Thinking back to 9/11/01, that fateful day, and how we were sent home from the office around 1pm, presumably for security concerns or simply recognition that work was somehow a sacrilege given the circumstances. In hindsight it was obviously the right call, not for security concerns given Columbus was hardly a target, but because there is something right and proper to acknowledging the moment. I thought it kind of strange at the time but wiser heads prevailed.
My own reactions included incredulity that people would work so hard for
such an evil purpose. Being naturally lazy, I'm hard-pressed to work
hard for a good purpose let alone an evil one, so this struck me as
nihilism run amok, a demonic, Hitler-like action. Evil is not only
horrifying but seems rare: in the normal course of my everyday I come in contact of some
sort with hundreds of people at work or on the roads or in the
neighborhood who are most decidedly not evil. The “norm” for me, born
lucky in the safety of American suburbia, is not malevolence.
The other reaction I had to 9/11 was surety that we would get bin Laden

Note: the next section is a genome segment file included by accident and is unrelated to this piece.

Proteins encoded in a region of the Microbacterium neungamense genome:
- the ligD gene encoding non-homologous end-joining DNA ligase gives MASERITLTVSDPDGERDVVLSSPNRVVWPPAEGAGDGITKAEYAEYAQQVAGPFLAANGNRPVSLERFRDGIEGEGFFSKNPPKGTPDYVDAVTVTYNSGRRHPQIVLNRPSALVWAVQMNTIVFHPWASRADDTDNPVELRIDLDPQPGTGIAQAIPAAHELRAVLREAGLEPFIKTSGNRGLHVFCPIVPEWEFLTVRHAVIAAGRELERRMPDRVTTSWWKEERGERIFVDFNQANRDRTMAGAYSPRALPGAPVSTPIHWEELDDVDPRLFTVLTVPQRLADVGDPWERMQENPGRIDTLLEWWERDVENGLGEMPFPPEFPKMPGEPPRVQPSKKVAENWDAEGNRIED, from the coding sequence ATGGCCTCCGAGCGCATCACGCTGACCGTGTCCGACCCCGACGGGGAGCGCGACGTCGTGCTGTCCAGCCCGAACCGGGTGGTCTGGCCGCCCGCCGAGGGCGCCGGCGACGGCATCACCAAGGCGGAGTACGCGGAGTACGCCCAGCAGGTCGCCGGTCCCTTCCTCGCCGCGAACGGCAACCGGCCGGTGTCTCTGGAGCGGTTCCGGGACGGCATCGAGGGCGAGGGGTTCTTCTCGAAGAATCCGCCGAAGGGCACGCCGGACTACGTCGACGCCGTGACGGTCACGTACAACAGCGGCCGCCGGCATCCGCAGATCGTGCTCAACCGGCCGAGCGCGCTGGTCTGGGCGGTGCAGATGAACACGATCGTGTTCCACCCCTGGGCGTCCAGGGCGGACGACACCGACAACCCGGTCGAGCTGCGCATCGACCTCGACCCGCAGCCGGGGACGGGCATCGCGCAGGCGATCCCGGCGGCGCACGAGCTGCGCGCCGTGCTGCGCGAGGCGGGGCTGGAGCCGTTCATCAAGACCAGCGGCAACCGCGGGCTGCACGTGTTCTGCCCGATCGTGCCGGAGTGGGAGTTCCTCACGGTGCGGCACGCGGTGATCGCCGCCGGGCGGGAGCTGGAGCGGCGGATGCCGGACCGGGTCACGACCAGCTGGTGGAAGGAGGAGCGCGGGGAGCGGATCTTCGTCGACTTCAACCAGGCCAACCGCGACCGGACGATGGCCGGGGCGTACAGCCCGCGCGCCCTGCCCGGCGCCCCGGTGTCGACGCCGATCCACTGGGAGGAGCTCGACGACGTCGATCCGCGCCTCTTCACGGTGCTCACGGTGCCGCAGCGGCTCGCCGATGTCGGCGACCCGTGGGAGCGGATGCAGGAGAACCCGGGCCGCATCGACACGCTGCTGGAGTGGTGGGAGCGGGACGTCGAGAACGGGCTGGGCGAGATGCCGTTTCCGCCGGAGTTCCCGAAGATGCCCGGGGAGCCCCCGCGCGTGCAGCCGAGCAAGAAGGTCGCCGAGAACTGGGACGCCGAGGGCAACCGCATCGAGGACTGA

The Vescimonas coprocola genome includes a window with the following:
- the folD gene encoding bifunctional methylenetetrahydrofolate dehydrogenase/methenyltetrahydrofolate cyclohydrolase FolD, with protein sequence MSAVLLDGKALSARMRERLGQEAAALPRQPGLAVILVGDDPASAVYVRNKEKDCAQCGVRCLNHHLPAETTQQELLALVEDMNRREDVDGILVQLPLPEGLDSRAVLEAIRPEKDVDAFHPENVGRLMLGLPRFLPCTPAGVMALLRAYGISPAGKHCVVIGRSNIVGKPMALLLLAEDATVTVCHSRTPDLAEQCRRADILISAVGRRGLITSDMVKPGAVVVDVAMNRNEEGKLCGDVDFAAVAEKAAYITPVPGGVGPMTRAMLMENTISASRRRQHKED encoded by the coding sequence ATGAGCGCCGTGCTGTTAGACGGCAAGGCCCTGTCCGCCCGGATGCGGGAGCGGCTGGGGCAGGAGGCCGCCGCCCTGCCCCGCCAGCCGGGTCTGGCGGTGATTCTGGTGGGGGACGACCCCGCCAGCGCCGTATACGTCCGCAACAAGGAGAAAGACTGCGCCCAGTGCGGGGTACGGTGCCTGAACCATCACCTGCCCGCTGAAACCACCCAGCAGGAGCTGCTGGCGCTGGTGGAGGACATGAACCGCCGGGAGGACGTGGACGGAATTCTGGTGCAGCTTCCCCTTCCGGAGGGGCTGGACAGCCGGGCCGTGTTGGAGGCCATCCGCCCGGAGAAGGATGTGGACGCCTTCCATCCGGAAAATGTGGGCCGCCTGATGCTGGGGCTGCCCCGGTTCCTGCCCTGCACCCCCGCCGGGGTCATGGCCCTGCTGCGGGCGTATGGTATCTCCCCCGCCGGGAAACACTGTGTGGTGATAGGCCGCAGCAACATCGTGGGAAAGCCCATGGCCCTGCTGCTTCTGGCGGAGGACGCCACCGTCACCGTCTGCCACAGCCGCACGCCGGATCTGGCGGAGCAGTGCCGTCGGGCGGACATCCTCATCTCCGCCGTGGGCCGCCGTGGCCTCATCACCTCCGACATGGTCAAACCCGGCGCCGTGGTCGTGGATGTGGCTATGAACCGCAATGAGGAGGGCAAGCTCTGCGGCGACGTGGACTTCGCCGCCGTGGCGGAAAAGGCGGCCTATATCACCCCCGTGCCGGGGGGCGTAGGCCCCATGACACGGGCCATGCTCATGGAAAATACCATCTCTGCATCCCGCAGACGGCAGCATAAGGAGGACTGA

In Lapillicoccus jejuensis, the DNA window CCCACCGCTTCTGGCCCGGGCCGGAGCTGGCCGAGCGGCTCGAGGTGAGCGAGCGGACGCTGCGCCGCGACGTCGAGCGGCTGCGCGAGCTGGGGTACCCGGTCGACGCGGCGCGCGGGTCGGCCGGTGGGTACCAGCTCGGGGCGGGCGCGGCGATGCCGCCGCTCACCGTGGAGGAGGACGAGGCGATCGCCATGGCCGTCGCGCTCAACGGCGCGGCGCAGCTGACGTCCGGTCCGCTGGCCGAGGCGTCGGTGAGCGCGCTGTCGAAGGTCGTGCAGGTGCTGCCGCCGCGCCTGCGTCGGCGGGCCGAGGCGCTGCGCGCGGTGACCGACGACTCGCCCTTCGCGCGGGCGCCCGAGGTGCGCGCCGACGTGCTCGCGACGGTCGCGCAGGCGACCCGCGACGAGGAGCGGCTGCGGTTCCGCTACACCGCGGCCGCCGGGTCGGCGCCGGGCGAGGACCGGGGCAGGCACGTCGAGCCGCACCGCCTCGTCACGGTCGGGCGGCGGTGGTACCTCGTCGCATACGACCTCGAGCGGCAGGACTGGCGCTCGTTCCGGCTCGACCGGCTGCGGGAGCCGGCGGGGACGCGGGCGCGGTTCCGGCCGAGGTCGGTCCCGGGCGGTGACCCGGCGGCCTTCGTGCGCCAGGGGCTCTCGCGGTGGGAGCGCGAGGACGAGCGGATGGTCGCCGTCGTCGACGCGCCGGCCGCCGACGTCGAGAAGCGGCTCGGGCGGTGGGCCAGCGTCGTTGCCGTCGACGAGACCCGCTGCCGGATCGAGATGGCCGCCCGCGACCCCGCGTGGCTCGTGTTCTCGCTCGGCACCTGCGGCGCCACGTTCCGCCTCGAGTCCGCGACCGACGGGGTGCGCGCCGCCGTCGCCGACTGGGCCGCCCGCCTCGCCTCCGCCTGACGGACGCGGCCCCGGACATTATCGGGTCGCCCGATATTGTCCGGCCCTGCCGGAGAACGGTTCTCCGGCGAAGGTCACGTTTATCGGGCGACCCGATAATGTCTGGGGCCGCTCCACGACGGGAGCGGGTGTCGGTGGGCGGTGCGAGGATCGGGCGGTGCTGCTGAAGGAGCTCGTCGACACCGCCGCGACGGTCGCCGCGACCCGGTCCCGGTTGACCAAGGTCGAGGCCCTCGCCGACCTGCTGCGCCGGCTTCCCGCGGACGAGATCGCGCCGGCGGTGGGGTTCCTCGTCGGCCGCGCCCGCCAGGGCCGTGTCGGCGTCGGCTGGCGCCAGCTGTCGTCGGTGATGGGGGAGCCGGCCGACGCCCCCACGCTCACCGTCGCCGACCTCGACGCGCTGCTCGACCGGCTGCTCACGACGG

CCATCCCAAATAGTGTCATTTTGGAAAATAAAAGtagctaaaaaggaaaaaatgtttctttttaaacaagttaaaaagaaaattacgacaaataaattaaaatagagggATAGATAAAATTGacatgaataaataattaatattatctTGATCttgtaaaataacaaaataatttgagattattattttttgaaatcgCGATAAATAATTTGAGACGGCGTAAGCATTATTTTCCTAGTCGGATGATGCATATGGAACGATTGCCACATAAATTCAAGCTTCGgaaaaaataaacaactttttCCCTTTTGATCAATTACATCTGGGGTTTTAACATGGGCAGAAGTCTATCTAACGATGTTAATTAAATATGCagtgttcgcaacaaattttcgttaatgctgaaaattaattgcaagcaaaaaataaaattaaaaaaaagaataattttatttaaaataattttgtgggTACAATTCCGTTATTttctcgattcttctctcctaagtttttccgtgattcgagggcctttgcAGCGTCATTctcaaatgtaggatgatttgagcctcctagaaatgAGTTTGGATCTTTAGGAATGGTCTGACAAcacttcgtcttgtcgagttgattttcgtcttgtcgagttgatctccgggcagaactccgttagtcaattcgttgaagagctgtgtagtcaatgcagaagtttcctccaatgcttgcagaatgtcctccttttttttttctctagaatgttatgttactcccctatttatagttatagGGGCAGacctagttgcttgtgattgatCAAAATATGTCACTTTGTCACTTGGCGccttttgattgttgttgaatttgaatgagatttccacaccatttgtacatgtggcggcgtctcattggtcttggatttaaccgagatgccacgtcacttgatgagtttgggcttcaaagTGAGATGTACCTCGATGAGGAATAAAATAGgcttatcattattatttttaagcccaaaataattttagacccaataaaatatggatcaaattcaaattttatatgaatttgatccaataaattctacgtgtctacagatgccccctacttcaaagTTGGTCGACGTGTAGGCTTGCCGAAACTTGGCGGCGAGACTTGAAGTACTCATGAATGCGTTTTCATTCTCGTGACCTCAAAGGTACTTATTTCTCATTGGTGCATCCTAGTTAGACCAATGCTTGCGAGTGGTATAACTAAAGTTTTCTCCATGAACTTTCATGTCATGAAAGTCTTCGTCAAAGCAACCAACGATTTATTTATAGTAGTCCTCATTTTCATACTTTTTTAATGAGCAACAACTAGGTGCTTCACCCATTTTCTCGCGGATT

though it would take years. And that we would pursue him with the
fervor Jewish organizations do ex-Nazis. I feel prescient in
this, both in terms of how long it took and how un-forgetful America
But what I think I missed was how watershed an event it was. I didn't
see how it would change us, how we would mark time as before and after
9/11. Despite the craziness of it, with all air traffic grounded and
with both towers down and so many lives lost, I don't think I expected
it to be as JFK-like as it turned out to be even though it deserved to
be. If in 1963 we still held our leaders with a kind of imperial
regard, after the '60s took hold we became even more thoroughly
democratic. The “best and brightest” took us to Vietnam after all.
Authority was depreciated and after the '60s came the de facto triumph
of everyman over “Camelot”, the re-appreciation of the little guy as
represented by various movements from women's rights to civil rights.
So the loss of 3,000+ Americans in democratic 2001 was at least
equivalent to the loss of our “king”, Kennedy, in 1963. And while I saw
it terms of ineffable tragedy, of those lives cut short without mercy,
I didn't see it as transformative as it would become. I saw it as
essentially a personal tragedies times 3,000, a predictably overly individualistic approach. I didn't dream it would result in two
protracted wars lasting over a decade, or that grandmothers would be
patted down in airports, or that potential terrorists would be tortured,
or that the NSA would spy on all Americans. I couldn't have imagined
our government, so typically Barney Fife inept, would be quite so vicious and
determined, especially given our slack dealings with previous
terrorist episodes during the 70s, 80s and 90s.